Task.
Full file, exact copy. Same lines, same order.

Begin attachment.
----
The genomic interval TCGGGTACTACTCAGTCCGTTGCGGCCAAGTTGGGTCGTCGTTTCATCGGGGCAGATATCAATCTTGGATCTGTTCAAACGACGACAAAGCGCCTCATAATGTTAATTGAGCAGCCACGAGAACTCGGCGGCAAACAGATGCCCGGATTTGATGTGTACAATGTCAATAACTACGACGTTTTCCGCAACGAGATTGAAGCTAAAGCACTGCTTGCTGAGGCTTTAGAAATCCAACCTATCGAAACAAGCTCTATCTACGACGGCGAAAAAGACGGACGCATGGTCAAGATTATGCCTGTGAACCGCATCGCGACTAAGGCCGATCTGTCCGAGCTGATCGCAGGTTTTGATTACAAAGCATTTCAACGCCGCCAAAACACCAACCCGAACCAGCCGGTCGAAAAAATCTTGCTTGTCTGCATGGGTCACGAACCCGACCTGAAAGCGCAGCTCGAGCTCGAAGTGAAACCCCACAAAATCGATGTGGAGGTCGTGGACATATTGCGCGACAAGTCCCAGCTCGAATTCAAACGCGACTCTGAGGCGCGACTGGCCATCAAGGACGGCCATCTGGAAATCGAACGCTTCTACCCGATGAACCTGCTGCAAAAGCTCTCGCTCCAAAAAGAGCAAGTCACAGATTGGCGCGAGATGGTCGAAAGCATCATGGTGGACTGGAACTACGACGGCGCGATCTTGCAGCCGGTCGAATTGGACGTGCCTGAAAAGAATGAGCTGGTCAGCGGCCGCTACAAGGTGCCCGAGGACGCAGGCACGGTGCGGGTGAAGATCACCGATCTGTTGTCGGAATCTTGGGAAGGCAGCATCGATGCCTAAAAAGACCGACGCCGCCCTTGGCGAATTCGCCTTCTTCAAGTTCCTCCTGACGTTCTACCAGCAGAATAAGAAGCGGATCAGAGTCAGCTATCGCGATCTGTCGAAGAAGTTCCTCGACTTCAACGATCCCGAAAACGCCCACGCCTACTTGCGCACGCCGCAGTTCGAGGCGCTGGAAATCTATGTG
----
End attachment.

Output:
The genomic interval TCGGGTACTACTCAGTCCGTTGCGGCCAAGTTGGGTCGTCGTTTCATCGGGGCAGATATCAATCTTGGATCTGTTCAAACGACGACAAAGCGCCTCATAATGTTAATTGAGCAGCCACGAGAACTCGGCGGCAAACAGATGCCCGGATTTGATGTGTACAATGTCAATAACTACGACGTTTTCCGCAACGAGATTGAAGCTAAAGCACTGCTTGCTGAGGCTTTAGAAATCCAACCTATCGAAACAAGCTCTATCTACGACGGCGAAAAAGACGGACGCATGGTCAAGATTATGCCTGTGAACCGCATCGCGACTAAGGCCGATCTGTCCGAGCTGATCGCAGGTTTTGATTACAAAGCATTTCAACGCCGCCAAAACACCAACCCGAACCAGCCGGTCGAAAAAATCTTGCTTGTCTGCATGGGTCACGAACCCGACCTGAAAGCGCAGCTCGAGCTCGAAGTGAAACCCCACAAAATCGATGTGGAGGTCGTGGACATATTGCGCGACAAGTCCCAGCTCGAATTCAAACGCGACTCTGAGGCGCGACTGGCCATCAAGGACGGCCATCTGGAAATCGAACGCTTCTACCCGATGAACCTGCTGCAAAAGCTCTCGCTCCAAAAAGAGCAAGTCACAGATTGGCGCGAGATGGTCGAAAGCATCATGGTGGACTGGAACTACGACGGCGCGATCTTGCAGCCGGTCGAATTGGACGTGCCTGAAAAGAATGAGCTGGTCAGCGGCCGCTACAAGGTGCCCGAGGACGCAGGCACGGTGCGGGTGAAGATCACCGATCTGTTGTCGGAATCTTGGGAAGGCAGCATCGATGCCTAAAAAGACCGACGCCGCCCTTGGCGAATTCGCCTTCTTCAAGTTCCTCCTGACGTTCTACCAGCAGAATAAGAAGCGGATCAGAGTCAGCTATCGCGATCTGTCGAAGAAGTTCCTCGACTTCAACGATCCCGAAAACGCCCACGCCTACTTGCGCACGCCGCAGTTCGAGGCGCTGGAAATCTATGTG